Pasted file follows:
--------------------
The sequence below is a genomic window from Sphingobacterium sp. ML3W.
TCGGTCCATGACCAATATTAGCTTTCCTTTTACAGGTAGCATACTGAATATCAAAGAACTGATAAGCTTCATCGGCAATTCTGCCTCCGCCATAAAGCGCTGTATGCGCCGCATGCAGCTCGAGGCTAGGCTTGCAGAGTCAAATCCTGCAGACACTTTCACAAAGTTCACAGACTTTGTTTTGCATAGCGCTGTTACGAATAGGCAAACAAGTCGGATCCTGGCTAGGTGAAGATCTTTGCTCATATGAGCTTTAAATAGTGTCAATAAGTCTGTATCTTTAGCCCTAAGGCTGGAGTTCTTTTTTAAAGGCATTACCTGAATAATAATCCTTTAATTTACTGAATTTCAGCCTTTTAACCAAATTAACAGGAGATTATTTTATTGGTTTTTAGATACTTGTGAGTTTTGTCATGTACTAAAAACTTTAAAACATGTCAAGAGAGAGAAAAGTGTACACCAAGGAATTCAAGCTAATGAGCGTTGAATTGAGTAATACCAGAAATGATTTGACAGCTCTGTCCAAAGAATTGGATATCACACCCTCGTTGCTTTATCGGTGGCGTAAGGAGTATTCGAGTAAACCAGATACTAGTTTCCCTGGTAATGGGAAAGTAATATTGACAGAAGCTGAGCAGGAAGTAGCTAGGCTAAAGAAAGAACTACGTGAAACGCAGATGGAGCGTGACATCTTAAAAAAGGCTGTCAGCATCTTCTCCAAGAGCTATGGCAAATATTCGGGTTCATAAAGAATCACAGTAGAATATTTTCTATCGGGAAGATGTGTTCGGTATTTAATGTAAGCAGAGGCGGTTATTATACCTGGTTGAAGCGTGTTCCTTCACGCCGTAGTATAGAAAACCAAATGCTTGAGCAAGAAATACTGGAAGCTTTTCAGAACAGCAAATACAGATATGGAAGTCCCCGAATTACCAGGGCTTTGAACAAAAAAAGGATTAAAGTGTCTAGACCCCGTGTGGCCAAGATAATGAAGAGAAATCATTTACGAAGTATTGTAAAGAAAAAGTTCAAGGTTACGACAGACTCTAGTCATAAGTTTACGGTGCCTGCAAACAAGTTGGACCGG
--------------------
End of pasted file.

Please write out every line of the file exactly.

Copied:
The sequence below is a genomic window from Sphingobacterium sp. ML3W.
TCGGTCCATGACCAATATTAGCTTTCCTTTTACAGGTAGCATACTGAATATCAAAGAACTGATAAGCTTCATCGGCAATTCTGCCTCCGCCATAAAGCGCTGTATGCGCCGCATGCAGCTCGAGGCTAGGCTTGCAGAGTCAAATCCTGCAGACACTTTCACAAAGTTCACAGACTTTGTTTTGCATAGCGCTGTTACGAATAGGCAAACAAGTCGGATCCTGGCTAGGTGAAGATCTTTGCTCATATGAGCTTTAAATAGTGTCAATAAGTCTGTATCTTTAGCCCTAAGGCTGGAGTTCTTTTTTAAAGGCATTACCTGAATAATAATCCTTTAATTTACTGAATTTCAGCCTTTTAACCAAATTAACAGGAGATTATTTTATTGGTTTTTAGATACTTGTGAGTTTTGTCATGTACTAAAAACTTTAAAACATGTCAAGAGAGAGAAAAGTGTACACCAAGGAATTCAAGCTAATGAGCGTTGAATTGAGTAATACCAGAAATGATTTGACAGCTCTGTCCAAAGAATTGGATATCACACCCTCGTTGCTTTATCGGTGGCGTAAGGAGTATTCGAGTAAACCAGATACTAGTTTCCCTGGTAATGGGAAAGTAATATTGACAGAAGCTGAGCAGGAAGTAGCTAGGCTAAAGAAAGAACTACGTGAAACGCAGATGGAGCGTGACATCTTAAAAAAGGCTGTCAGCATCTTCTCCAAGAGCTATGGCAAATATTCGGGTTCATAAAGAATCACAGTAGAATATTTTCTATCGGGAAGATGTGTTCGGTATTTAATGTAAGCAGAGGCGGTTATTATACCTGGTTGAAGCGTGTTCCTTCACGCCGTAGTATAGAAAACCAAATGCTTGAGCAAGAAATACTGGAAGCTTTTCAGAACAGCAAATACAGATATGGAAGTCCCCGAATTACCAGGGCTTTGAACAAAAAAAGGATTAAAGTGTCTAGACCCCGTGTGGCCAAGATAATGAAGAGAAATCATTTACGAAGTATTGTAAAGAAAAAGTTCAAGGTTACGACAGACTCTAGTCATAAGTTTACGGTGCCTGCAAACAAGTTGGACCGG